Or, How To Be A Feminist
I am a feminist. I choose to respect my body and myself. I choose to follow my dream, despite whispers of failure and defeat. I choose to value integrity and dignity, equality and fairness.
However, too often, I see feminism flouted by the ignorant, abused by the obsessed. Over the years, the movement’s message has changed. For every person, the message is different. Some people scream, “abortion,” “choice,” and others scream “career,” “family.” Feminism glorifies the individual – that is, if the individual is a young female who is begging for change.
Sometimes, I worry that feminism is backtracking, creating a world that forces decisions upon women. Why be a stay-at-home-mom when you can become a corporate executive? Why kiss your loving boyfriend when you know how “all men are”?
This frustrates me. And it should frustrate you, too. If you are a feminist, you should not be making judgments about other people, especially if “other people” is a whole freaking gender. The word feminism has such a bad stigma now that many of my male friends – who, I can assure you, are not misogynists – feel slighted by the feminist population. When people say, “All men are perverts” – or even, “All men are messy” – I bite my tongue, wanting so badly to shout retaliation. Here, I’m going to do just that.
Not all women are housewives. At the same time, not all men are rapists.
I think feminism – or, as the Libra in me likes to call it, equalitism – should be about a few key things. And barking at men is not one of them.
History tells us that, for years, men were able to get jobs, but women were not. Men were able to move up in society, or even in paycheck, but women were not. Men were able to vote, but women were not.
Now, in 2012, we’ve overcome those obstacles because we had the strength to do so, rallying and protesting in the Women’s Rights Movement. Females are equal to men, now, in a lot of respects. That is not to say that misogyny does not exist. That’s to say that, if you know someone who’s a misogynist, it’s a big deal, and you probably wouldn’t want him or her to be your friend.
A lot of feminists go back to one issue: rape. It’s a big issue, and I don’t think I’m going to cover it now. But if you’re a feminist, have the strength to talk to a friend who’s been raped. If you’ve been raped, muster the strength to tell someone, or to press charges. But please, don’t judge every man you meet. There are plenty of female rapists out there, too.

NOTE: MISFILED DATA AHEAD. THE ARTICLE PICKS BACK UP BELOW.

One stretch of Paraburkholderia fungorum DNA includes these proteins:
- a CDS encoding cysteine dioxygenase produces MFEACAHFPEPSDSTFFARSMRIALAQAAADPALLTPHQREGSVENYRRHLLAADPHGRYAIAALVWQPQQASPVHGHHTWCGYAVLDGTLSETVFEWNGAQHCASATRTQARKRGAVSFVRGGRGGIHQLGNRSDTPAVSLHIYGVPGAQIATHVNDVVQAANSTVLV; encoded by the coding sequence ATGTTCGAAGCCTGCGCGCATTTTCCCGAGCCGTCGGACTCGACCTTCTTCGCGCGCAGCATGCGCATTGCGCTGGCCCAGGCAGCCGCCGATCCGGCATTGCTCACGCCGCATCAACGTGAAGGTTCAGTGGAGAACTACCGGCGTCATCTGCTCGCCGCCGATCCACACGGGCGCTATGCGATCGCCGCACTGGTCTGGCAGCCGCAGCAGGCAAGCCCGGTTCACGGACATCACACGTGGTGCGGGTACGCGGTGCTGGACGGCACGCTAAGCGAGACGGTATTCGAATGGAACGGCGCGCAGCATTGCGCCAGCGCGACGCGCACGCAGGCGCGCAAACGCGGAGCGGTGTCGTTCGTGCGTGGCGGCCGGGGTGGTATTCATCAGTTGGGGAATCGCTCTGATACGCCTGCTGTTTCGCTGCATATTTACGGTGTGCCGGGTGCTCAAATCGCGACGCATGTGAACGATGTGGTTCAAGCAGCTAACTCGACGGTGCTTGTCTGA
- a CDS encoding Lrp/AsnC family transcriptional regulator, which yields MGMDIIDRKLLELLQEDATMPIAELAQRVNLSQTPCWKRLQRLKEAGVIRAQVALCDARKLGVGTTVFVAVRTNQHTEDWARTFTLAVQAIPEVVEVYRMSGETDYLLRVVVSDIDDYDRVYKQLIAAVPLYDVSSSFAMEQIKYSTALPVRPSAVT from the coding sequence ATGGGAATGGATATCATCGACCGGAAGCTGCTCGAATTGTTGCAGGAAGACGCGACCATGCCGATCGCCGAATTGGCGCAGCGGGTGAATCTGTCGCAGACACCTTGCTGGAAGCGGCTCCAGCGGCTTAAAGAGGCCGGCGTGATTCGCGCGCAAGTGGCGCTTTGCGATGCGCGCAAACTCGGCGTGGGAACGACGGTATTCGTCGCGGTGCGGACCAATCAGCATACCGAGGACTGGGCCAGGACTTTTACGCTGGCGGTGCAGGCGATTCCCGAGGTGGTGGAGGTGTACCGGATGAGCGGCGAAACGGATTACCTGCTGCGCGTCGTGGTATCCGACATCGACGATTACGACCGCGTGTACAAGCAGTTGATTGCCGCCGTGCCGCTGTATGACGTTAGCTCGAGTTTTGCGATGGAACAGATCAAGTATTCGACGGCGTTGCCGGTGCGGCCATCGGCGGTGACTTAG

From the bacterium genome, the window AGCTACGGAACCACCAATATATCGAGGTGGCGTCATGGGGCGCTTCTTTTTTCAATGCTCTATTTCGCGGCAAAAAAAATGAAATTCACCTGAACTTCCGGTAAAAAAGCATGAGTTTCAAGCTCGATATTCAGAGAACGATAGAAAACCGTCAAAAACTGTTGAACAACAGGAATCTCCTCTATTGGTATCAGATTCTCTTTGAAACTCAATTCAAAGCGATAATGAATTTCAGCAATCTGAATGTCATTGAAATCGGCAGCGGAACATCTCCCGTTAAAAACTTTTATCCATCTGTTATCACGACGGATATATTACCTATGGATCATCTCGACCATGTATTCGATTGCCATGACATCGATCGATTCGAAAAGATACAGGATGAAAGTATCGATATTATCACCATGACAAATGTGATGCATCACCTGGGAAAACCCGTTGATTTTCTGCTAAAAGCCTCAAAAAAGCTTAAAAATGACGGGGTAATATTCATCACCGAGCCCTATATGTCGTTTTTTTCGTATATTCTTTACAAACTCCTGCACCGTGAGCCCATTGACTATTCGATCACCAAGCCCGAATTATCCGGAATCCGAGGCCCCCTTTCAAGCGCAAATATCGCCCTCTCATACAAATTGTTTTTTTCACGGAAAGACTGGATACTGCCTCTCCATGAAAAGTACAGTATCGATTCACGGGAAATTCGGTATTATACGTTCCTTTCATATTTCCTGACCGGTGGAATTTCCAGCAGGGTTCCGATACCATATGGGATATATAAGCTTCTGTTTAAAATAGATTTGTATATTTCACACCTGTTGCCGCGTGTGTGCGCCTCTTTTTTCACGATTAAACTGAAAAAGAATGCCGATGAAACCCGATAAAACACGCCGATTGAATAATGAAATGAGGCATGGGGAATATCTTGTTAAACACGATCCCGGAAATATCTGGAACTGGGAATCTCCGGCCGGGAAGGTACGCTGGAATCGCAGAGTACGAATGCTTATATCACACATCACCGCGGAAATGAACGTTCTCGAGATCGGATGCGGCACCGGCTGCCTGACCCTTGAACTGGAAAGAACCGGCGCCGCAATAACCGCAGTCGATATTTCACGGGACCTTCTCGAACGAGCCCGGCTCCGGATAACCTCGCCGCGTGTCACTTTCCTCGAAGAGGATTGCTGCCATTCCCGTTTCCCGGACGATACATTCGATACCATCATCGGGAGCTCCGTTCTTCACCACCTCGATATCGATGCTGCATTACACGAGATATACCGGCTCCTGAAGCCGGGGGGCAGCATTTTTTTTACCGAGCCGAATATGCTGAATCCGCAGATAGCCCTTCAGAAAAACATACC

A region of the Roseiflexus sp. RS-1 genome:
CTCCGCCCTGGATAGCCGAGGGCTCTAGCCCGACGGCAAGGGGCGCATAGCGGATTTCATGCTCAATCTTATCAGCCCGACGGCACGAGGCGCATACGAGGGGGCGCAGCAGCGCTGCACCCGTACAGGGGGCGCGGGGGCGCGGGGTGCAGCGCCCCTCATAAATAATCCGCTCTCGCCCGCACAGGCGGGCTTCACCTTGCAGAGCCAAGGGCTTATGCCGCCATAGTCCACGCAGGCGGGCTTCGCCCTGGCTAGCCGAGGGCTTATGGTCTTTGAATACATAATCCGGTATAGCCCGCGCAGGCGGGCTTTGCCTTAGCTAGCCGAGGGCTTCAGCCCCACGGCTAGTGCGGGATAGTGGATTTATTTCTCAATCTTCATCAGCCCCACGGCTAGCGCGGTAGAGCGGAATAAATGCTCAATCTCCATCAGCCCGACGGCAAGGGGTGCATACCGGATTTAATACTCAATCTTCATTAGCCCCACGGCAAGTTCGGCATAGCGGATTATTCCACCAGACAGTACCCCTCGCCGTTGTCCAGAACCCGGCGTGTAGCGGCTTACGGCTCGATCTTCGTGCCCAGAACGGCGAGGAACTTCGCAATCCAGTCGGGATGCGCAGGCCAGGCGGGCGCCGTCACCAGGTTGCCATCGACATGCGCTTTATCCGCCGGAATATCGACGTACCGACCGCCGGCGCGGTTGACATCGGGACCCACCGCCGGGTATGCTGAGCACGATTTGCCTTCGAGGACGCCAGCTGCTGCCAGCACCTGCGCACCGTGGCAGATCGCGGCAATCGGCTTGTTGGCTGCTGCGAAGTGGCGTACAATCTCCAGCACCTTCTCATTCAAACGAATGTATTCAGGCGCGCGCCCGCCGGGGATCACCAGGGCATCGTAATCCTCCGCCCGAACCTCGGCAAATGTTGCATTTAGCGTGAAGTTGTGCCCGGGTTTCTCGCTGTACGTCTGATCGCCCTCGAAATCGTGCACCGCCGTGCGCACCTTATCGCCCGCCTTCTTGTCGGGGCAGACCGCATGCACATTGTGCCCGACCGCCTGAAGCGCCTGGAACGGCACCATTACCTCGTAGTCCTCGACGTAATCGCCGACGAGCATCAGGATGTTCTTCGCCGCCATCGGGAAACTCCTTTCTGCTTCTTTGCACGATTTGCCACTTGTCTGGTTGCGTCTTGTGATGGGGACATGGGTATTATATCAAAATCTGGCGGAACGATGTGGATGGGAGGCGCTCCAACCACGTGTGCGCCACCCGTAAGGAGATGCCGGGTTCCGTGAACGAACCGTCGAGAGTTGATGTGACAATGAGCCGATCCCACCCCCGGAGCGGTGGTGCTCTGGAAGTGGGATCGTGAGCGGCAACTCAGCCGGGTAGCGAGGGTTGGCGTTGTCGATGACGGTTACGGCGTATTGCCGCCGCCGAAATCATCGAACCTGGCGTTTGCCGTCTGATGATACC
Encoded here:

It’s easy to forgive your girlfriend for forgetting to pick you up an iced coffee. It’s not always as easy to forgive the man you loved for breaking your heart.
However, that’s not to say that all men will break your heart, and that’s not to say that the experience did not change you for the better, anyway. The same goes for men involved in break-ups with their girlfriends. Forgive that person, move on, and never see them again, but don’t tell your friends that all men are lying cheaters.
“We just want equality,” I hear feminists say. But, sometimes, as you vouch for equality, you distance yourselves from men. What you really want is to be better than them, to be higher up on the totem pole. And that’s not okay.
We’re all human beings, with different personalities, past history, and IQs. Just because you have reproductive organs doesn’t mean that you’re better than anyone else. The reproduction debate sickens me, because in the end, you need two people to make a baby.
Discretion aside, equality, I think, is the most important. However, the word “feminism” implies that females are the center of attention. Which is why I say I’m an equalitist (even though, as Word painstakingly reminds me every time I type it, it’s not a real word).
I’m going to close by asking for respect – for me, for women, and for men. Not all men are assholes. Not all women are tightly wound. Think before you make judgments. Reach out to see how other parties are feeling, instead of jumping on the first conclusion. Delve deeper, and learn about the other gender, the other person. You might be surprised what you find.
DISCLAIMER: Trust me when I say that not all feminists are like this. Most of them, in fact, are not; instead, they are beautiful, equality-driven, determined, respectful,and forgiving individuals. I’m sorry if I ever over-generalize in this article, because that is exactly what I’m preaching against.
What does feminism mean to you? Comment below!